“Imminent Likelihood of Death or Great Bodily Injury”

Imminent likelihood of death or great bodily injury.

On Christmas day an event took place in the town I grew up in.

A burglar, or a vandal, or a murderer, or mentally unstable individual… You take your pick… decided to alter the lives of a family forever.

Fortunately, no one died during this event, but the legal ramifications could be devastating.

The story has been reported as follows:

Bad guy targets a home for invasion, but is unsuccessful in entering.

Bad guy returns later, and through an open door, (the owner had left it open while he went to his car) bad guy makes entry.

Bad guy attacks homeowner with a wrench.

Homeowner retreats deeper into home and retrieves a shotgun.

Bad guy chases homeowner until he sees the shotgun and immediately makes a 180 degree turn and tries to flee.

Homeowner shoots at bad guy and wounds him.

Bad guy escapes from the house and is eventually apprehended.


(If you have arrived here from our newsletter continue reading here:)

Let us take the facts as they have been presented.

Most people know that if someone who is unauthorized gains entry to your home there is a presumption that they are there to use deadly force against you. Therefore the use of deadly force against them is justified.

Folks… that is not a license… it is only a presumption.

Presumptions can also be rebutted with empirical evidence.

You are NEVER NEVER NEVER allowed to use deadly force for the protection of property.

Armored car employees don’t carry guns to protect the money they are transporting.

They are carrying guns to protect themselves against people that would try to kill them in order to take that money.

If someone is in your house and making their way towards you and you use deadly force against them the presumption will probably hold and not be rebutted.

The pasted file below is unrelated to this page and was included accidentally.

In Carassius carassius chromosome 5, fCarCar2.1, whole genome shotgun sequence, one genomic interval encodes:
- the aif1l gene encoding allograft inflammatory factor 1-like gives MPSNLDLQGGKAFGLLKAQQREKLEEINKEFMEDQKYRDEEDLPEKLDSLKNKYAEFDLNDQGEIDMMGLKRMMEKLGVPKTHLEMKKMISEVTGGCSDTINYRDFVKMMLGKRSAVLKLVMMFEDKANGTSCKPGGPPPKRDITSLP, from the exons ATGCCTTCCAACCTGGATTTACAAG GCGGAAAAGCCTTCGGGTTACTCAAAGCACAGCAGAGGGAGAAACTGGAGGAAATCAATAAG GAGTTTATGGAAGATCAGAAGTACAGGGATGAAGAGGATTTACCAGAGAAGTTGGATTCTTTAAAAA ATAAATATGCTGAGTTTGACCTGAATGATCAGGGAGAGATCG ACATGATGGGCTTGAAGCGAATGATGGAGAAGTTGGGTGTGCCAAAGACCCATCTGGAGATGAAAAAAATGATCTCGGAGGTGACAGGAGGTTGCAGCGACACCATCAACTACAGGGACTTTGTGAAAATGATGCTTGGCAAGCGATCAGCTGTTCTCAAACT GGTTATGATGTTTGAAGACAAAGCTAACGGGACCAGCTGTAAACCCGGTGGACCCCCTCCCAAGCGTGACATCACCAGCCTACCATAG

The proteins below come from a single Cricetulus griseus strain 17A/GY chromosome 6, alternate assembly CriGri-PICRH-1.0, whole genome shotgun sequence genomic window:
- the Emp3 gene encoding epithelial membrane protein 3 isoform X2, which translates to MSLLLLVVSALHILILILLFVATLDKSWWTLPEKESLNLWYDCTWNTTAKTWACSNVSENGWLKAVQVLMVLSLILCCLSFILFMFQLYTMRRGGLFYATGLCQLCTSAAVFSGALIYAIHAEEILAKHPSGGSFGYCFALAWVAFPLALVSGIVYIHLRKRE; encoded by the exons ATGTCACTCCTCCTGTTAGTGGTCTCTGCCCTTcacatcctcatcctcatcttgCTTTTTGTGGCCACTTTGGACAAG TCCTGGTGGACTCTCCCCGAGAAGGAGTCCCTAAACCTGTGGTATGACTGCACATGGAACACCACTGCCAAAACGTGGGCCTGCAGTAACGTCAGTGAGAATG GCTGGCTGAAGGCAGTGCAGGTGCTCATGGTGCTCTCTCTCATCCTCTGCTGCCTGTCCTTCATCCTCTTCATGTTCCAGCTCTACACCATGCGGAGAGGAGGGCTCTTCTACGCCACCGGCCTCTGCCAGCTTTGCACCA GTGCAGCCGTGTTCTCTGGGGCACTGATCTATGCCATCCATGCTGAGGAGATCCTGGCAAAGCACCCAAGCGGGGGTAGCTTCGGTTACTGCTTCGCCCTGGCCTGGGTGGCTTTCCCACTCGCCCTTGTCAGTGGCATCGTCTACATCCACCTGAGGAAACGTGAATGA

However…. if you shoot them while they are making their way to your front door, carrying your big screen TV the evidence of their movement, the broken TV, and the shots in their back will be enough evidence to rebut the presumption that you were in imminent fear for your life.

In our case at hand…. again, as the facts have been presented… it would seem to suggest that the homeowner was not in fear for his life: he shot the suspect as he was fleeing.

With the suspect in full retreat, the “imminence” element to the law does not exist and we have an unjustified use of deadly force.

Now… there could easily be reasons not articulated why the homeowner still felt threatened: The suspect was not leaving, he was merely heading towards cover, he was moving towards rooms where other family members were hiding, and the homeowner felt the suspect would put those loved ones in danger…. or the biggie: Situational Amnesia… the homeowner simply has gotten the facts wrong. Not that he remembers them incorrectly, rather the stress of the event has altered his perception of them.

Could the statements that he made to the newspaper be used against him in court?

You betcha.

Should he have refrained from making those statements?


Will those statements damn him to an indictment and a conviction?

Not necessarily, but it does potentially complicate matters.

It will be interesting to see how this case plays out. The homeowner is clearly a sympathetic character, and the suspect is,… well… kinda the reason people own guns for self defense in the fist place.

Will public opinion effect a decision to prosecute?

Again,…. we shall see.


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